“I could generalize, but here some of the older people had an affinity for the Black Hawk, while some of the newer generation who were familiar with the Black Hawk preferred the MRH-90,” he said.

“They both had their pros and cons, but when it came to culture, whether one platform was preferred over the other, there were mixed opinions within the community.

“I had more experience on the old Black Hawk, it was basically an analog helicopter, so I found it easier to fly than the MRH-90, but I didn’t have as much experience on the MRH -90.

“As far as a battlefield helicopter goes, the Black Hawk had a certain advantage and was easier to fly.”

However, Lieutenant Colonel Cameron said there had been “a great loss of confidence in the safety of the aircraft” among members of the “MRH-90 community”.

“There were issues with supply chain maintenance… resulting in them being able to fly at certain times,” he said.

“However… we wouldn’t fly if we weren’t sure about it and if we didn’t manage risk in everything we do.

“As far as trusting the safety of the plane goes, I don’t know anyone who doesn’t trust it.”

Captain Andrew Balaam of the Five Aviation Regiment also gave evidence on Tuesday, explaining his role as a qualified flying instructor for the regiment.

The investigation found that Captain Balaam was one of the first two Australian Army officers to learn to fly the MRH-90 in France in 2009.

Captain Balaam said pilots were required to undergo annual training on emergency scenarios, which generally took place every six months depending on the type of training module required.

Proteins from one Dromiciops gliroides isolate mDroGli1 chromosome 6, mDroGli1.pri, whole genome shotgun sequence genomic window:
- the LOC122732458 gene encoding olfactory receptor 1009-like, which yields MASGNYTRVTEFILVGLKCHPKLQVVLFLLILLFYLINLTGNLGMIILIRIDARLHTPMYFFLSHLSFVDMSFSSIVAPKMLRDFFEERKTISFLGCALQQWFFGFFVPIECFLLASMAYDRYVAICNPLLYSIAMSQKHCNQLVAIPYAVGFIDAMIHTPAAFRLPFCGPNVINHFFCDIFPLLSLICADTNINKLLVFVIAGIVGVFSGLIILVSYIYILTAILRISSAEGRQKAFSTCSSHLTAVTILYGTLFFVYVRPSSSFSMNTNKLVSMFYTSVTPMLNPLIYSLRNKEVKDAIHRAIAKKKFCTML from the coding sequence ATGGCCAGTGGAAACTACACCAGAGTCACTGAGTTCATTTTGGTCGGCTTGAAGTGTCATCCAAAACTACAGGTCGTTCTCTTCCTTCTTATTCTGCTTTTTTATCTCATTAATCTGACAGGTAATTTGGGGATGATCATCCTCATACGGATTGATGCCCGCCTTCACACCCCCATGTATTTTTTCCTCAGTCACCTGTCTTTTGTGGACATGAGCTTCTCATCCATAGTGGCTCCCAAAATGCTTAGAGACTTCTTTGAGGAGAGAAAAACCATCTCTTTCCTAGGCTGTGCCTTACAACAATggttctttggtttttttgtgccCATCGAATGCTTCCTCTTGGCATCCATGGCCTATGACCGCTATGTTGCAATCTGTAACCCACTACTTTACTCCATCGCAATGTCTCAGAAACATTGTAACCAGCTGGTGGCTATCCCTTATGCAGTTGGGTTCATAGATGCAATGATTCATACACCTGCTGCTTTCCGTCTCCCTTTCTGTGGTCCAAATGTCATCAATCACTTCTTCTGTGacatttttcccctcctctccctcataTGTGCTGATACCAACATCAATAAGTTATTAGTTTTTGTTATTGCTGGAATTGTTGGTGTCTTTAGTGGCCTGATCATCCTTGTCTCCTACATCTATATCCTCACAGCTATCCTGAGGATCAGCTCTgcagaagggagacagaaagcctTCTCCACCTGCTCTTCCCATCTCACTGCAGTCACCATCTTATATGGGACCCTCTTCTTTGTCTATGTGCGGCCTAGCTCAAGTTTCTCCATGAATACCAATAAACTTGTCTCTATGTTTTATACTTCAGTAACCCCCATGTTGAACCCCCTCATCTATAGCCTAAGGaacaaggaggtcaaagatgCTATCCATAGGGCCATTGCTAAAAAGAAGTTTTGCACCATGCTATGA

“In all the scenarios we did, we always used emergency scenarios because they were worst-case scenarios and the simulators allowed us to ensure that safety,” he said.

“We had to do a flight skills assessment every year. Then, on top of that, you had to complete annual simulated emergency training.

When asked why emergency scenarios are important training tools, Captain Balaam responded that human error must always be taken into account since “humans are not designed to fly.” .

He explained that he had also not experienced any “arrogant captains” during his time in the regiment.

“I think the days of these arrogant captains are over,” Captain Balaam said.

“It’s not something I encountered in this regiment. I have not been informed of this or seen anything that would not tell me otherwise.

The inquest will resume in Brisbane at a later date, which is yet to be determined.

Read related topics:Brisbane